In theory perhaps this works. In reality where I am, the pharmacists seem to second guess what the docs have prescribed and won't fill if they think something is too much. I've run into that one time with a very common prescription med for blood pressure. The doc upped my dose and the pharmacist refused to fill the prescription. It took several days and a phone call from the doc to the pharmacist to sort it all out.
Originally Posted by Spoonee
April 22nd, 2010 11:19 PM
I recently updated the contract I have for medical supplies, and while reading it over, noticed a section devoted to supplying during local and national emergencies.
It said that all I had to do was let them know about the emergency 10 days in advance, and they would be glad to send out a weeks supply second day delivery.
I laughed when I saw that. It's so incredibly absurd.
I found a loophole in the system several years ago and have a months supply stashed that I rotate when each months shipment arrives. There's also a "plan b" that's not ideal but might keep me around a little longer in case the emergency lasts more than a month, or I'm somehow separated from my supplies.
I learned long ago that the only one that's going to watch out for my welfare is me.
-- Luck favors the well prepared.
April 23rd, 2010 12:55 AM
I am not a pharmacist, so take this for what it is worth. Be very careful using "expired" meds. Depending on the type of medication, some pills actually become stronger when they expire. The more they are out of date, the stronger they become, so it is possible to overdose on expired meds, even if you take the prescribed amount of pills.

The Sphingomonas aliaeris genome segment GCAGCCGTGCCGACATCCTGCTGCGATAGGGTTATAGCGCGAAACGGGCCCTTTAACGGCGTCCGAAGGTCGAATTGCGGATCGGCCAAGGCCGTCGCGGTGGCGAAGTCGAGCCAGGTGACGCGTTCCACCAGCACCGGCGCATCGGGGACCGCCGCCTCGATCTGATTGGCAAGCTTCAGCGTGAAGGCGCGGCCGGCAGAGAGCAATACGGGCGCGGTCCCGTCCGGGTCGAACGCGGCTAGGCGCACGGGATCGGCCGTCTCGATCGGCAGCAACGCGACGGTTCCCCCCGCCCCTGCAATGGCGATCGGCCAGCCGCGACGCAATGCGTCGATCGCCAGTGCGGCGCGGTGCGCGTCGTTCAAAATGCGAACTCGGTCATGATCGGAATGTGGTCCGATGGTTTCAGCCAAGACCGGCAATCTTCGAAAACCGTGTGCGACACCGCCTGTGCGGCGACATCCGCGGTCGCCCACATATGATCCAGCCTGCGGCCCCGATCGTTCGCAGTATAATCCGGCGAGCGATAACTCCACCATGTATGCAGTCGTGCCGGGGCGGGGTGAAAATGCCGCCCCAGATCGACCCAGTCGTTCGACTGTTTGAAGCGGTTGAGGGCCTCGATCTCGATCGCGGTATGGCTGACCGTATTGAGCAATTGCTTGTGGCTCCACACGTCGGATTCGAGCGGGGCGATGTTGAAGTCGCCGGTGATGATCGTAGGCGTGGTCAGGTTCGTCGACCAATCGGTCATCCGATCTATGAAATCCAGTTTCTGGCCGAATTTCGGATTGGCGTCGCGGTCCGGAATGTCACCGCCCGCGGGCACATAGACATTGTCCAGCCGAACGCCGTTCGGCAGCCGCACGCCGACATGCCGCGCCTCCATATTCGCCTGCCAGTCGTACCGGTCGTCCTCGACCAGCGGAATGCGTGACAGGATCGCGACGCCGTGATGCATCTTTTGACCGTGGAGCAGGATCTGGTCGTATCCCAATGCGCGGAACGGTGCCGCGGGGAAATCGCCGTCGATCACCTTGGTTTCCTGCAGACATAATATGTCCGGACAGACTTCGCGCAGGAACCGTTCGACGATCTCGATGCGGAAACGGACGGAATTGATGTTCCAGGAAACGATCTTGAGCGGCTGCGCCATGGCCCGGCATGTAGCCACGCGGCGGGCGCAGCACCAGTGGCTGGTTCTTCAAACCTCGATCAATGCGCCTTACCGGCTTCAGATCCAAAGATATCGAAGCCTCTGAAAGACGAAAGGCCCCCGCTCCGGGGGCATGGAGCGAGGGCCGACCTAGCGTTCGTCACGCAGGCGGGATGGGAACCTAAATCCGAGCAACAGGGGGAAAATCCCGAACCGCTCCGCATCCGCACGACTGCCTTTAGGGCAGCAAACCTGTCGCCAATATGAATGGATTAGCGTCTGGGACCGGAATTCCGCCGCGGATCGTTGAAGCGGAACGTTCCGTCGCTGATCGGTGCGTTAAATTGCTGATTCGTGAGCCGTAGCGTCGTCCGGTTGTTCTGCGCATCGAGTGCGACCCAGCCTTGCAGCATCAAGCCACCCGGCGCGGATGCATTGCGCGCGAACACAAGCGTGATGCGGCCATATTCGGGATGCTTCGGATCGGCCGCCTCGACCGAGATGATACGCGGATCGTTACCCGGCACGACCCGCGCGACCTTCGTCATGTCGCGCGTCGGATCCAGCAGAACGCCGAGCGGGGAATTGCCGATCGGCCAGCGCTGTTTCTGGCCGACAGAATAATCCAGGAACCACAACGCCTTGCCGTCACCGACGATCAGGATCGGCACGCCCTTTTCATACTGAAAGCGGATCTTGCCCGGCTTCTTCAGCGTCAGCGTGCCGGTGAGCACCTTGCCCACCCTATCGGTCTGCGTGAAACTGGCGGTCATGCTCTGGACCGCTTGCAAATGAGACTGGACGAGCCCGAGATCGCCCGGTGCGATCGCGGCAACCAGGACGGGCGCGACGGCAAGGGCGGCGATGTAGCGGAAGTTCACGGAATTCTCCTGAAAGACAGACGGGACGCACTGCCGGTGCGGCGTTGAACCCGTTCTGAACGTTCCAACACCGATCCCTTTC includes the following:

Originally Posted by QKShooter
Having said that, I am guilty of doing that exact same thing.
April 23rd, 2010 02:19 AM
Talk to your doctor! Two things he can do is one, tell him you're trying to cover your bases for an emergency and he may be able to help you out with samples or a second prescription.
Second, ask him what is the MINIMUM amount of medication needed if you had to cut back due to an emergency event. Some meds can be reduced for a term without major complications and you could get by with half or quarter doses. Your doctor may be able to tell you what trade offs you can make to help in this. Things like restricting diet, work load, etc.
April 23rd, 2010 10:34 AM
Great post; I hadn't really considered the medication issue since my immediate family doesn't have any medication dependency right now. I suppose that the laws could be circumvented for a bug-out bag in these parts by means of a trip across the border here. I know a LOT of people who get their medications in Mexico because (a) it's cheaper for them, and (b) it's easier. So if you know exactly what you need, and you're in the southwest, that might be one potential option.
April 23rd, 2010 02:34 PM
"I am not a pharmacist, so take this for what it is worth. Be very careful using "expired" meds. Depending on the type of medication, some pills actually become stronger when they expire. The more they are out of date, the stronger they become, so it is possible to overdose on expired meds, even if you take the prescribed amount of pills."
Yepper, you need to do a little bit of homework & research.
The Web is a great resource.
Some will also seriously degrade into near uselessness but, many will not.
~~~> Hopefully, it's understood that comments here in this thread are directly related to a true "Life & Death" SHTF scenario when the individual may have no other realistic option than to take expired med in order to attempt to stay alive.
April 23rd, 2010 02:41 PM
Very good post and interesting question.
I for one try to stockpile antibiotics
“You can sway a thousand men by appealing to their prejudices quicker than you can convince one man by logic.”
― Robert A. Heinlein,